I think it was about then. And it was in the context, wasn’t it, that you were thinking of remortgaging?
I think I had about 10 grand of debt at the time. Debt Camel · Answers to questions about debts and credit ratings – in plain English! who is an expert in debt, she knows everything. She’s amazing. She said to me, you need to think about that much debt because it could cause problems when you’re remortgaging. That’s when the penny dropped.
Exactly. A lightbulb moment. The thing with debt is that we normalise it because it’s just money we pay each month. It’s just two or three hundred quid, or 500 quid, or 1000 pounds a month that I pay off in debt payments. “Oh it’s 0%, it doesn’t matter, I’ll just move it from one credit card to another”. But then what happens when your circumstances change? You can’t get those representative deals anymore and suddenly, you’re paying 20. 25 or 30% interest charges on your credit cards. Suddenly you’re stuck paying interest and it can easily get out of hand.
I think that is one of the key things – when your circumstances change, because the vast majority of us are basically one life event away from financial problems; death, divorce, bereavement, illness, mental health issues. You might be going along fine servicing your debt payments, but then all of sudden things change and it’s no longer fine.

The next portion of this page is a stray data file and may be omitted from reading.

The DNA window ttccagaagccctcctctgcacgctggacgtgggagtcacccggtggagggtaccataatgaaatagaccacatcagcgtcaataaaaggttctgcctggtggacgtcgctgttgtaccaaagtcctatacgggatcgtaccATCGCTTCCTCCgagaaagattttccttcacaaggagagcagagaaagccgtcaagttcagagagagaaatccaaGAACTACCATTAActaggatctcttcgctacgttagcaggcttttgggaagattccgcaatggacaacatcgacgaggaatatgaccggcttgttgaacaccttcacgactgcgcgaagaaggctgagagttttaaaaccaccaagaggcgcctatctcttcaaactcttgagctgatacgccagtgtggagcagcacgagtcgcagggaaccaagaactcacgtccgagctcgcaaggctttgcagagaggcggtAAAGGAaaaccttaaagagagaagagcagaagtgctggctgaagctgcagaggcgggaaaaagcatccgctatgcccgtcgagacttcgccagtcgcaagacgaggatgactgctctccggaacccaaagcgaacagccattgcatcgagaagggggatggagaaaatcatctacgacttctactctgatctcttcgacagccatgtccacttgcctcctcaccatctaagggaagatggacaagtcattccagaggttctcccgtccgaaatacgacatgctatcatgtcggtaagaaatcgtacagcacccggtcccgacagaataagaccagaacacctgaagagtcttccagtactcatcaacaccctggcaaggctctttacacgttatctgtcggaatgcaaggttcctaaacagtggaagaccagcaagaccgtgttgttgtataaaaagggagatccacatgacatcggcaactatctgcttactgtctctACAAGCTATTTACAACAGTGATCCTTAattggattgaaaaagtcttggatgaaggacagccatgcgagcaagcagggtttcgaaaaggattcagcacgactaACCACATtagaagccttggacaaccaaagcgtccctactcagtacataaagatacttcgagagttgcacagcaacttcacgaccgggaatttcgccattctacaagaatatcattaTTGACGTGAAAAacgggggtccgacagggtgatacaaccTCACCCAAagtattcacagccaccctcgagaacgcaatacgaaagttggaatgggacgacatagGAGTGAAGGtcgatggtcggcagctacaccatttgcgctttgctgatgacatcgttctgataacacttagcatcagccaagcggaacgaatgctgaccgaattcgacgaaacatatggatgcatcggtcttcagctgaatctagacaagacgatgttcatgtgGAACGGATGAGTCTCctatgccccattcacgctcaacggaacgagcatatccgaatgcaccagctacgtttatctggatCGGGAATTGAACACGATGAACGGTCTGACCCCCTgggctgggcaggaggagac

Totally. Even though the penny dropped with that discussion with you two, I didn’t sort out my debt issues then. It took me a year to crystallise it in my head. It wasn’t until I turned 40 that I caned 1000s of pounds on holiday, a nice present to myself, a 40th birthday party that I took my head out of the sand and I’m 16 grand in debt. I could service my debt as I could pay the minimum payments, but that was all I could do. It was the early days of Mrs MummyPenny. We talked about money making in the last episode, I made about four or five grand in my first year of Mrs MummyPenny. How can you service minimum payments of 200 pounds a month? My minimum payments were £200 on 16 grand worth of debt. I could just about service it because I still had some money left from my redundancy.
So, you were in a situation where you could afford your minimum payments and your debt wasn’t increasing. To a certain extent, you controlled your spending so that wasn’t increasing. So, what could you do to tackle that debt once you were focused on it?
I think the first thing is taking the head out of the sand and adding it all up. Mine was across four different credit cards and I looked at the interest rates. I restructured my debts because I had one credit card that was just about to end. So, I made sure I had it mostly on 0%. The bit that was on credit cards where I was being charged interest, I made sure I paid that off first. I use the avalanche method. You’ve got a snowball method, and you’ve got an avalanche method. I use the method where I paid off my debt with the highest interest rates first. I cleared that and I moved through my debts that way. Because I am a mathematician, it worked for me mathematically to clear the debt with the highest interest first, because I thought that would save me money in the long run.